Talk Abstract: Unmanned Aerial Systems (UAS) have become an essential tool in several civilian and industrial applications. However, there still exist a strong dependency on a pilot for the UAS to be operated and deployed. Applications such as inspection, exploration or monitoring require the execution of several flight mission that may turn tedious and tiresome to the operator, prone to human failure with catastrophic results. In recent years, Artificial Intelligent (AI) has been leveraged by the revival of Neural Networks (NN), but in particular, by a type of NN that exploits parallel computing implementations on Graphics Processing Units (GPUs), namely the Convolutional Neural Networks, whose implementation through several layers have given rise to what is known now as Deep Learning (DL). With impressive results in domains where the combinatorial factor exploded, DL has shed light by enabling the development of solutions that can even run in real time. Thus, the field of autonomous UAS, this is without operator, has not been an exception to the use of DL, especially for the development of methods that enable a UAS to take autonomous intelligent decisions. In this talk, a number of examples involving DL and intelligent UAS will be presented. In this spirit, It will be discussed how current state of the art challenges can be better tackled with the DL-based technology. The talk will conclude with some remarks and forecasts on how DL will also leverage the future of the next generation of intelligent UAS.

Bio: Jose Martinez-Carranza is Associate Professor in the Computer Science Department at the Instituto Nacional de Astrofísica, Óptica y Eletrónica (INAOE). He obtained a BSc in Computer Science (Cum Laude) from the Benemérita Universidad Autónoma de Puebla in 2004, and an MSc in Computer Science (Best Student) from INAOE in 2007, both institutions in México. In 2012, he received his PhD from the University of Bristol in the UK, where he also worked as Postdoctoral Researcher from 2012 to 2014. He received the highly prestigious Newton Advanced Fellowship (2015-2018), granted by the Royal Society in the UK to work with autonomous drones in GPS-denied environments. He also leads a Mexican team that has achieved outstanding performance in International Drone Competitions: 1st Place in the IROS 2017 Autonomous Drone Racing competition; 2nd Place in the International Micro Air Vehicle competition (IMAV) 2016 and ranked 4th in the IMAV 2017. His team is the first Mexican team to win an International Autonomous Drone Competition.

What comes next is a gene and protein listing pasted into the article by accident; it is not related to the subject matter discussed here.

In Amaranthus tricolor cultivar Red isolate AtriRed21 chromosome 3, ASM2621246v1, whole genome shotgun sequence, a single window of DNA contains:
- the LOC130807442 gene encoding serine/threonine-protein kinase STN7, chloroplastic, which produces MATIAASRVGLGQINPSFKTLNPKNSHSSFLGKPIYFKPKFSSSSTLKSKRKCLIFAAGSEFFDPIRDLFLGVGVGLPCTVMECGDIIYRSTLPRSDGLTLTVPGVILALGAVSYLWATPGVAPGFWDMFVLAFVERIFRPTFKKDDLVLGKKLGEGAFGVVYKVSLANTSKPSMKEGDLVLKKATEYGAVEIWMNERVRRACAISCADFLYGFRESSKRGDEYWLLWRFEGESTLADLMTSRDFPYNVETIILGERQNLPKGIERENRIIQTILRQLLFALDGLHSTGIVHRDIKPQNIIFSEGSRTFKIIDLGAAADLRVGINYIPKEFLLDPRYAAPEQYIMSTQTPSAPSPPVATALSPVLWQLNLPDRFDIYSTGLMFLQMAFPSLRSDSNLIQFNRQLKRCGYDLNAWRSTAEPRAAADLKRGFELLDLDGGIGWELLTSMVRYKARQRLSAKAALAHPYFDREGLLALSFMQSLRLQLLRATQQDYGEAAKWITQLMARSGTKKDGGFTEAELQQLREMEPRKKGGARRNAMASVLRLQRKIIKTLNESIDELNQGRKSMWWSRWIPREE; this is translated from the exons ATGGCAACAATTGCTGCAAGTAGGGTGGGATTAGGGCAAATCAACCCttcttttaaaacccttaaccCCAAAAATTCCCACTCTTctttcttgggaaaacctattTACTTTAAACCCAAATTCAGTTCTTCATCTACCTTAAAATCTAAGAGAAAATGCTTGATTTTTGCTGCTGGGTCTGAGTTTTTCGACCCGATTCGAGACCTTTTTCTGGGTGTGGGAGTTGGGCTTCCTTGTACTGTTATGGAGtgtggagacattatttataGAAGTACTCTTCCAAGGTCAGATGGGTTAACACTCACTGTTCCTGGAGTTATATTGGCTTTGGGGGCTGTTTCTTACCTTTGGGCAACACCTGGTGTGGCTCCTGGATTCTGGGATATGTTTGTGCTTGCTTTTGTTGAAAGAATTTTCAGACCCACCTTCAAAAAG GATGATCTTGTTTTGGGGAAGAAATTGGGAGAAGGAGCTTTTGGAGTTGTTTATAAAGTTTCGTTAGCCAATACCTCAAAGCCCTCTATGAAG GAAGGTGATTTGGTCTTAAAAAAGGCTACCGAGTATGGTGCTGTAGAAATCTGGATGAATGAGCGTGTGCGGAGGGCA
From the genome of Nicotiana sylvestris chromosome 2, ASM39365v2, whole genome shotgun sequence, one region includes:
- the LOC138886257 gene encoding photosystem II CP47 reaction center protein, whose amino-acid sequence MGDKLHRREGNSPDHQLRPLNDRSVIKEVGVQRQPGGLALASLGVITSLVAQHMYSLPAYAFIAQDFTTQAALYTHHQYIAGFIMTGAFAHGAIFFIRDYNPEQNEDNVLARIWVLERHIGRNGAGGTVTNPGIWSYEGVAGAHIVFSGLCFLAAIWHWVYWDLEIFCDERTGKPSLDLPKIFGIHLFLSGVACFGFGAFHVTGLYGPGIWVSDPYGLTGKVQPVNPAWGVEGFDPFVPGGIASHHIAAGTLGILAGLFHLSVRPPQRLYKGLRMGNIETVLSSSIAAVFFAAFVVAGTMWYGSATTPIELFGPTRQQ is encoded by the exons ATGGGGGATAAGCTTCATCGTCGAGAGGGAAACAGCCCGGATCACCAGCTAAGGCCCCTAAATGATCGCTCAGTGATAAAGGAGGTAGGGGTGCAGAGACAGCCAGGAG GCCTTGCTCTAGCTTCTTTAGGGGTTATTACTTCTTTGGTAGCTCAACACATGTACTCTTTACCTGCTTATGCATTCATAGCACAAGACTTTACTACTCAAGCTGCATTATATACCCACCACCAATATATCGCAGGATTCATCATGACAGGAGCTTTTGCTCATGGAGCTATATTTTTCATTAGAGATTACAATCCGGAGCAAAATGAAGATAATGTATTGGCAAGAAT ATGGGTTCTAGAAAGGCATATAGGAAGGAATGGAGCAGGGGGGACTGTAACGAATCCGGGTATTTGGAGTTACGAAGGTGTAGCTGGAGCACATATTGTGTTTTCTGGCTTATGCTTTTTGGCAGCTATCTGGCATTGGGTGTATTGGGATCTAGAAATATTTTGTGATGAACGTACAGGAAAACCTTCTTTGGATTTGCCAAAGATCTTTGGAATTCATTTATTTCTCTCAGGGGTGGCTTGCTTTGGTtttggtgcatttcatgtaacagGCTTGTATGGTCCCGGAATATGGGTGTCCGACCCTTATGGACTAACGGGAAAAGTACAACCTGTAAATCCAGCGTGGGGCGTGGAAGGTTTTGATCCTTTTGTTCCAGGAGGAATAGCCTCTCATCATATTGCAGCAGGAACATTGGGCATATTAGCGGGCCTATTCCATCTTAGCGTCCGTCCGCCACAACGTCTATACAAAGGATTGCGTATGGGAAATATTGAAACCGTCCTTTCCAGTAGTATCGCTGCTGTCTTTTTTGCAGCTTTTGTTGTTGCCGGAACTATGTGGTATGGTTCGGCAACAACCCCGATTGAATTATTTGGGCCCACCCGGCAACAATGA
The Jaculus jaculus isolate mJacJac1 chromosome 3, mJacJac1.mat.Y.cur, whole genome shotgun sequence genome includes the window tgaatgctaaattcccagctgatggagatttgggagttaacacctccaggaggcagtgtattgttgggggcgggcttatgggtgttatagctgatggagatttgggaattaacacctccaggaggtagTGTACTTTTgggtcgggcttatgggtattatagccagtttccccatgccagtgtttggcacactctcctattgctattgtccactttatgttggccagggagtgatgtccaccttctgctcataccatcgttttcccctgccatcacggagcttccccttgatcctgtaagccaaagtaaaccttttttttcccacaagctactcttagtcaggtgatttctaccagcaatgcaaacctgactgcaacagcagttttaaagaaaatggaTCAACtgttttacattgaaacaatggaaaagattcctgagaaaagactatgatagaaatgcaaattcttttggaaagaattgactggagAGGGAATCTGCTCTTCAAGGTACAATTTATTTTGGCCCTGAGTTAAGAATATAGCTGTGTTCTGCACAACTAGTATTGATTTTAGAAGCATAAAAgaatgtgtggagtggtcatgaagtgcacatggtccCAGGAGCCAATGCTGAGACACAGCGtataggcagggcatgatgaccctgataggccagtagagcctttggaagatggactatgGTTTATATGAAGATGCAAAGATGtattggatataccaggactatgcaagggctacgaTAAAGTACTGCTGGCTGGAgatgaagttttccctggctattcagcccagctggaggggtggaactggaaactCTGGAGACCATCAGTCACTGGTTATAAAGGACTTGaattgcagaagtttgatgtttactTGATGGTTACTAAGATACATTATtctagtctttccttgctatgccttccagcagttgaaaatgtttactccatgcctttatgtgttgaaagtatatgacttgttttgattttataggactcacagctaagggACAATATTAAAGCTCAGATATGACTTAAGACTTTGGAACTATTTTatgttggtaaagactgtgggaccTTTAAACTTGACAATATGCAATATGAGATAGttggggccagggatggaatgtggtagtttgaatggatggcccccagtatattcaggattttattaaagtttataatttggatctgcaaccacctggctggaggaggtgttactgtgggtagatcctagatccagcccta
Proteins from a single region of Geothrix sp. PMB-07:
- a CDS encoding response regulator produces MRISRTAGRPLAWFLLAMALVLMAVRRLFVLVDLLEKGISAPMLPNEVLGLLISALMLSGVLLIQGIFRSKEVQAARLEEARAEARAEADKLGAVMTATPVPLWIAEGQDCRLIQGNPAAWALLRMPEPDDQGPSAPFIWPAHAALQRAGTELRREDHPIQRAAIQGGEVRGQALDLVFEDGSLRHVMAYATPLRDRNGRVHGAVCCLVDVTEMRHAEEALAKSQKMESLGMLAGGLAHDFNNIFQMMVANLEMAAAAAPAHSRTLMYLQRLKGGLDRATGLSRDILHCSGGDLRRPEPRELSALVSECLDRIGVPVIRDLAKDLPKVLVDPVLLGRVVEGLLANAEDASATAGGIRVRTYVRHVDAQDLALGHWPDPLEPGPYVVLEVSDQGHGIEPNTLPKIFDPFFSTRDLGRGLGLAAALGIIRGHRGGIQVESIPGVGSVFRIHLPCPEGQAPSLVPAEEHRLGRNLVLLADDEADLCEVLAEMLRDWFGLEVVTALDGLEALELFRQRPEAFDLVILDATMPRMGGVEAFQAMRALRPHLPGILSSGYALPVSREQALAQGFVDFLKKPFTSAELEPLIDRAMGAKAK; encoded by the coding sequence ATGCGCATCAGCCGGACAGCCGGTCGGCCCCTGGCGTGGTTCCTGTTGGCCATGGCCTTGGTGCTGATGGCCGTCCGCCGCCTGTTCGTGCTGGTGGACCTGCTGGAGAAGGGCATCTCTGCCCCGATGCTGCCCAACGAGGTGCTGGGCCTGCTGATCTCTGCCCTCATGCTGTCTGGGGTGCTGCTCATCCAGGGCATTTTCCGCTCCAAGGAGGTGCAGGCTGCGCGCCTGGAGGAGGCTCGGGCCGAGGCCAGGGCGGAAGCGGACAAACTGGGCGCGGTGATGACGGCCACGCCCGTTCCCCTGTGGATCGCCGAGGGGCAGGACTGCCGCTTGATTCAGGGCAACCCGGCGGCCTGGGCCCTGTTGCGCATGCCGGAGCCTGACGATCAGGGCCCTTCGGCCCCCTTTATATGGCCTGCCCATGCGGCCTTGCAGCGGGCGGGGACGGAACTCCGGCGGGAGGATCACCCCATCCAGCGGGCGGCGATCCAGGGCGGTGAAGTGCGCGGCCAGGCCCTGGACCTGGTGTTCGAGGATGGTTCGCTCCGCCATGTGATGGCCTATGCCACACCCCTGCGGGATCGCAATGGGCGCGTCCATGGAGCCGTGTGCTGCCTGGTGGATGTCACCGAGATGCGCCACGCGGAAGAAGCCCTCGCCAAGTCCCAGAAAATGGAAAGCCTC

A novel multi-objective evolutionary algorithm with fuzzy logic based adaptive selection of operators: FAME
Héctor Joaquín Fraire-Huacuja
Instituto Tecnológico de Ciudad Madero

Talk Abstract:We propose a new method for multi-objective optimization, called Fuzzy Adaptive Multi-objective Evolutionary algorithm (FAME). It makes use of a smart operator controller that dynamically chooses the most promising variation operator to apply in the different stages of the search. This choice is guided by a fuzzy logic engine, according to the contributions of the different operators in the past. FAME also includes a novel effective density estimator with polynomial complexity, called Spatial Spread Deviation (SSD). Our proposal follows a steady-state selection scheme and includes an external archive implementing SSD to identify the candidate solutions to be removed when it becomes full. To assess the performance of our proposal, we compare FAME with a number of state of the art algorithms (MOEA/D-DE, SMEA, SMPSOhv, SMS-EMOA, and BORG) on a set of difficult problems. The results show that FAME achieves the best overall performance.

Bio: Héctor Joaquín Fraire Huacuja is a research professor in the postgraduate courses in Computing at the Tecnológico Nacional de México Campus Cd. Madero. He holds a Bachelor's Degree in Mathematics and a Master's Degree in Information Systems from the Universidad Autónoma de Nuevo León and a PhD in Computer Science from the Centro Nacional de Investigación y Desarrollo Tecnológico del Tecnológico Nacional de México.
He has been recognized for 13 consecutive years as a member of the Sistema Nacional de Investigadores of CONACYT, in which he currently has Level II. His research is focused on the exact and heuristic optimization of complex problems with practical applications in science and engineering.
He has published more than 30 articles in indexed journals (JCR), 65 book chapters, and 12 articles in non-indexed journals. He has been a principal researcher in 5 research projects and has directed 6 doctoral theses. More information can be found in

Talk tittle to be announced
Laura Cruz Reyes

Talk Abstract:

Bio: More information about his research contribution can be found from